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For prime numbers $p$, does the Legendre symbol $(\frac {5}{p})$

depend only on the congruence class of $p$ modulo $5$?

So I know that $(\frac {5}{11}) = 5^5$mod $11$.

I don't think it does, and I know that I need to use Quadratic Reciprocity and the fact that $5$ is not congruent to $11$ (mod $4)$ to show it but I'm not sure how.

How should I approach this?

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    $\begingroup$ Yes, by Reciprocity and the fact $5$ is of the form $4k+1$. $\endgroup$ – André Nicolas Oct 25 '15 at 21:08
  • $\begingroup$ Why does being of the form $4k +1$ mean that it only depends on the congruence class of $p$ modulo $5$ ? $\endgroup$ – user274933 Oct 25 '15 at 21:10
  • $\begingroup$ Because if at least one of $q$ or $p$ is congruent to $1$ mod $4$, then $(q/p)=(p/q)$. $\endgroup$ – André Nicolas Oct 25 '15 at 21:13
  • $\begingroup$ I know that to be true, but I don't see how that implies that depends on the congruence class of $p$ modulo $5$. $\endgroup$ – user274933 Oct 25 '15 at 21:18
  • $\begingroup$ Let $q=5$, or any prime, and let $a$ be not divisible by $q$. Then by definition $a$ is a QR modulo $q$ if and only if there is an $x$ such that $x^2\equiv a\pmod{q}$. Now let $b\equiv a\pmod{q}$, There is an $x$ such that $x^2\equiv b\pmod{q}$ if and only if there is an $x$ such that $x^2\equiv a\pmod{q}$, for we use the same $x$. $\endgroup$ – André Nicolas Oct 25 '15 at 21:28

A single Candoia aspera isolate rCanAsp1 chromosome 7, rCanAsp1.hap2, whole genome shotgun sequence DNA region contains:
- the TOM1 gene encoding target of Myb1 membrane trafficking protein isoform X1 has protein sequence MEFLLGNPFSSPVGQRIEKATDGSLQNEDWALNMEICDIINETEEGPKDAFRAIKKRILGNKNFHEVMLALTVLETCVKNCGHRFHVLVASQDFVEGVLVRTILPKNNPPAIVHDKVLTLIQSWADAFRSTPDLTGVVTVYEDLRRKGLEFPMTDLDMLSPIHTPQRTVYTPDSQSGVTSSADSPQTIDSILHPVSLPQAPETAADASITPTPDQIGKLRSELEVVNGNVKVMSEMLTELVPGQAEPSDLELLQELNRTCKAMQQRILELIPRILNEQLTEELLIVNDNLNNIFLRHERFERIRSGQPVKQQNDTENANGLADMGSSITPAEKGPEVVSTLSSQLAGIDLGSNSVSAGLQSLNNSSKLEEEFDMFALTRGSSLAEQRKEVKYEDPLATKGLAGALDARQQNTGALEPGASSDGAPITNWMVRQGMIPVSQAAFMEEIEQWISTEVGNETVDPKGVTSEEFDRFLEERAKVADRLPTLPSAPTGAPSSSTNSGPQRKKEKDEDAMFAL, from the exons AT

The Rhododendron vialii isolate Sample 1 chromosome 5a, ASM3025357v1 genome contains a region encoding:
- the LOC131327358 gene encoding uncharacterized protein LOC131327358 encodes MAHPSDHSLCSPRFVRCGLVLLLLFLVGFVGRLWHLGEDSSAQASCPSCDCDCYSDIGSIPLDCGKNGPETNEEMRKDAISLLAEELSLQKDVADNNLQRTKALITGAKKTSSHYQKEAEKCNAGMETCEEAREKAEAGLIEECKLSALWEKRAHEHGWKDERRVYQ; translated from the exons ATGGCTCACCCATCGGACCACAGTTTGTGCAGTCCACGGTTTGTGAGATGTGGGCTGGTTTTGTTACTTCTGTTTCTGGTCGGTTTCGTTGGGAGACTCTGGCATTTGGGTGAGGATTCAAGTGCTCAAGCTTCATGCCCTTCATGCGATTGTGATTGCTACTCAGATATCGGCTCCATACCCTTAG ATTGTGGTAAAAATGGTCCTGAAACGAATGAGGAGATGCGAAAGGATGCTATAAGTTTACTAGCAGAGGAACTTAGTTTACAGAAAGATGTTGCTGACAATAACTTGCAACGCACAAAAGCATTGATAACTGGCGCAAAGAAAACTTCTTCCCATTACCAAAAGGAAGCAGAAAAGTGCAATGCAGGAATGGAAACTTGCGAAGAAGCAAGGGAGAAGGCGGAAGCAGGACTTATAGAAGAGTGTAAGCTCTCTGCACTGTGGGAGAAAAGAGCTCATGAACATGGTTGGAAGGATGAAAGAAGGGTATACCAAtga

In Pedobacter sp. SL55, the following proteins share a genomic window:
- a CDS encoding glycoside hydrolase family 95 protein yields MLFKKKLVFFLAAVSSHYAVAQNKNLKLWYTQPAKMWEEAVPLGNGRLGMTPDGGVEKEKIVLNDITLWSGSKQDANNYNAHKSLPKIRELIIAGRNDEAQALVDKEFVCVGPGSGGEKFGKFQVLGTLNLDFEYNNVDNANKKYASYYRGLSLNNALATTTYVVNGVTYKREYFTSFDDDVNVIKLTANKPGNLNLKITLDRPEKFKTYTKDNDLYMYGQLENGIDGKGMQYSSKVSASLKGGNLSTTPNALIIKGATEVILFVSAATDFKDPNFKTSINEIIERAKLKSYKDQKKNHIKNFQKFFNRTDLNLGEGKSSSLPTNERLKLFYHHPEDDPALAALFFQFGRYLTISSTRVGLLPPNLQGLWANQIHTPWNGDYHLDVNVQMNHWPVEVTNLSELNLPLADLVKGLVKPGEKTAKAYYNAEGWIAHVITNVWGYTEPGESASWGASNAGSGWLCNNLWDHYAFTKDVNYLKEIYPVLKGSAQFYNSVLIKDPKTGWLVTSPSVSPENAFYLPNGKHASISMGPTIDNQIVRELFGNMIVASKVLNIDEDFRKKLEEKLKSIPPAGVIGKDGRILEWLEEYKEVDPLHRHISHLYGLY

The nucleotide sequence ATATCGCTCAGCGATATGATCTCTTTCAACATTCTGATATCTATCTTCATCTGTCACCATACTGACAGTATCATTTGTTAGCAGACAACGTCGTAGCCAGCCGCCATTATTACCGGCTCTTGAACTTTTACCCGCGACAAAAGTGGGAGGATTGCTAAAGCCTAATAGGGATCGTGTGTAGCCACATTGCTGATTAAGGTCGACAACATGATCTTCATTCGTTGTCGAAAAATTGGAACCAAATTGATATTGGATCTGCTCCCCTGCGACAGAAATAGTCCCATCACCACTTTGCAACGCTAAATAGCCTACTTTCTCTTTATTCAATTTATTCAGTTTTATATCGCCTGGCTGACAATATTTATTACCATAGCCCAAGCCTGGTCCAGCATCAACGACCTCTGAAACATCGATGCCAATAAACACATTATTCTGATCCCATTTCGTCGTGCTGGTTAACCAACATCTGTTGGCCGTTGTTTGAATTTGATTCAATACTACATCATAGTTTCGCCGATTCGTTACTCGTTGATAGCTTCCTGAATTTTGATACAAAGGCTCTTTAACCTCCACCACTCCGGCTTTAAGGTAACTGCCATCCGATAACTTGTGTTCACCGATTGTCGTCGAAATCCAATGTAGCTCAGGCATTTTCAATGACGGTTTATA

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As $5\not\equiv 4\pmod 4$, we have (for odd $p$) $$(\frac {5}{p})=(\frac {p}{5})=(\frac {p\bmod 5}{5})$$ which shows that the result depends only on $p\bmod 5$ for odd $p$. In order for $(\frac {5}{p})$ to depend only on $p\bmod 5$ for all primes $p$, however, we need to check additionally that e.g. $(\frac {5}{2})=(\frac {5}{7})$. Does it?

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  • $\begingroup$ Why does $(p/5)$ =$( pmod(5) / 5)$? $\endgroup$ – user274933 Oct 25 '15 at 21:15
  • $\begingroup$ By Euler's criteria, I get that it depends on $p^2$ mod 5 so I don't quite see why it's $p$mod$5$ $\endgroup$ – user274933 Oct 25 '15 at 21:17
  • $\begingroup$ I would take the point of view that the Legendre symbol $(a/p)$ is only defined for odd primes. $\endgroup$ – André Nicolas Oct 25 '15 at 21:24

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